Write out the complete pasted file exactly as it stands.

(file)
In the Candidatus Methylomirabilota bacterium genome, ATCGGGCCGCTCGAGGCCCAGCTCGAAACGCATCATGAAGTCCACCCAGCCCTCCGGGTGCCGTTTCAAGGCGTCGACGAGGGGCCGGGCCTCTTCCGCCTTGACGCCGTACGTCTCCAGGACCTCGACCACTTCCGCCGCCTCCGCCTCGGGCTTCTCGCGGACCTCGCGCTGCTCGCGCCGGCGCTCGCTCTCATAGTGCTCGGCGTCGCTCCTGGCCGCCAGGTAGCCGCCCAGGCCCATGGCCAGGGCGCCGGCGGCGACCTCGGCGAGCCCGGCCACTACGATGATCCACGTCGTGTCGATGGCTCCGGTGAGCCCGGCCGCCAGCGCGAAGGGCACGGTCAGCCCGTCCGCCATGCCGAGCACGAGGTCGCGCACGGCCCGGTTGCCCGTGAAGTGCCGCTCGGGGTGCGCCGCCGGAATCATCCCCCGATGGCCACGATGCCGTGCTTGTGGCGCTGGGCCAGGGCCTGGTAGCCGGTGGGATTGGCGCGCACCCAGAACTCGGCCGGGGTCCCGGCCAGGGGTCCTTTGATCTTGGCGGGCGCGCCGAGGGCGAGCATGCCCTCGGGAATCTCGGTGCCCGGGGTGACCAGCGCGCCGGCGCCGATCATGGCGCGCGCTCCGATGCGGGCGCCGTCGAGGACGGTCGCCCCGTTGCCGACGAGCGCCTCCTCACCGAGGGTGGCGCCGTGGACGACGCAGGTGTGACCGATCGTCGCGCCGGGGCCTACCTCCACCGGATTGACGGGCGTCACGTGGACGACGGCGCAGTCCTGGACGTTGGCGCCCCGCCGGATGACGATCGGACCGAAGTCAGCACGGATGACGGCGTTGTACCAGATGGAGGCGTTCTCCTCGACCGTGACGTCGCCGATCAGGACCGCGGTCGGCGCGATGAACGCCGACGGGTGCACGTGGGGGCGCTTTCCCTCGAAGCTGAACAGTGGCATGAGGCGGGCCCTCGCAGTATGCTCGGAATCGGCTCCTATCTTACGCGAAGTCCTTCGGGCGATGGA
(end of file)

In the Candidatus Methylomirabilota bacterium genome, ATCGGGCCGCTCGAGGCCCAGCTCGAAACGCATCATGAAGTCCACCCAGCCCTCCGGGTGCCGTTTCAAGGCGTCGACGAGGGGCCGGGCCTCTTCCGCCTTGACGCCGTACGTCTCCAGGACCTCGACCACTTCCGCCGCCTCCGCCTCGGGCTTCTCGCGGACCTCGCGCTGCTCGCGCCGGCGCTCGCTCTCATAGTGCTCGGCGTCGCTCCTGGCCGCCAGGTAGCCGCCCAGGCCCATGGCCAGGGCGCCGGCGGCGACCTCGGCGAGCCCGGCCACTACGATGATCCACGTCGTGTCGATGGCTCCGGTGAGCCCGGCCGCCAGCGCGAAGGGCACGGTCAGCCCGTCCGCCATGCCGAGCACGAGGTCGCGCACGGCCCGGTTGCCCGTGAAGTGCCGCTCGGGGTGCGCCGCCGGAATCATCCCCCGATGGCCACGATGCCGTGCTTGTGGCGCTGGGCCAGGGCCTGGTAGCCGGTGGGATTGGCGCGCACCCAGAACTCGGCCGGGGTCCCGGCCAGGGGTCCTTTGATCTTGGCGGGCGCGCCGAGGGCGAGCATGCCCTCGGGAATCTCGGTGCCCGGGGTGACCAGCGCGCCGGCGCCGATCATGGCGCGCGCTCCGATGCGGGCGCCGTCGAGGACGGTCGCCCCGTTGCCGACGAGCGCCTCCTCACCGAGGGTGGCGCCGTGGACGACGCAGGTGTGACCGATCGTCGCGCCGGGGCCTACCTCCACCGGATTGACGGGCGTCACGTGGACGACGGCGCAGTCCTGGACGTTGGCGCCCCGCCGGATGACGATCGGACCGAAGTCAGCACGGATGACGGCGTTGTACCAGATGGAGGCGTTCTCCTCGACCGTGACGTCGCCGATCAGGACCGCGGTCGGCGCGATGAACGCCGACGGGTGCACGTGGGGGCGCTTTCCCTCGAAGCTGAACAGTGGCATGAGGCGGGCCCTCGCAGTATGCTCGGAATCGGCTCCTATCTTACGCGAAGTCCTTCGGGCGATGGA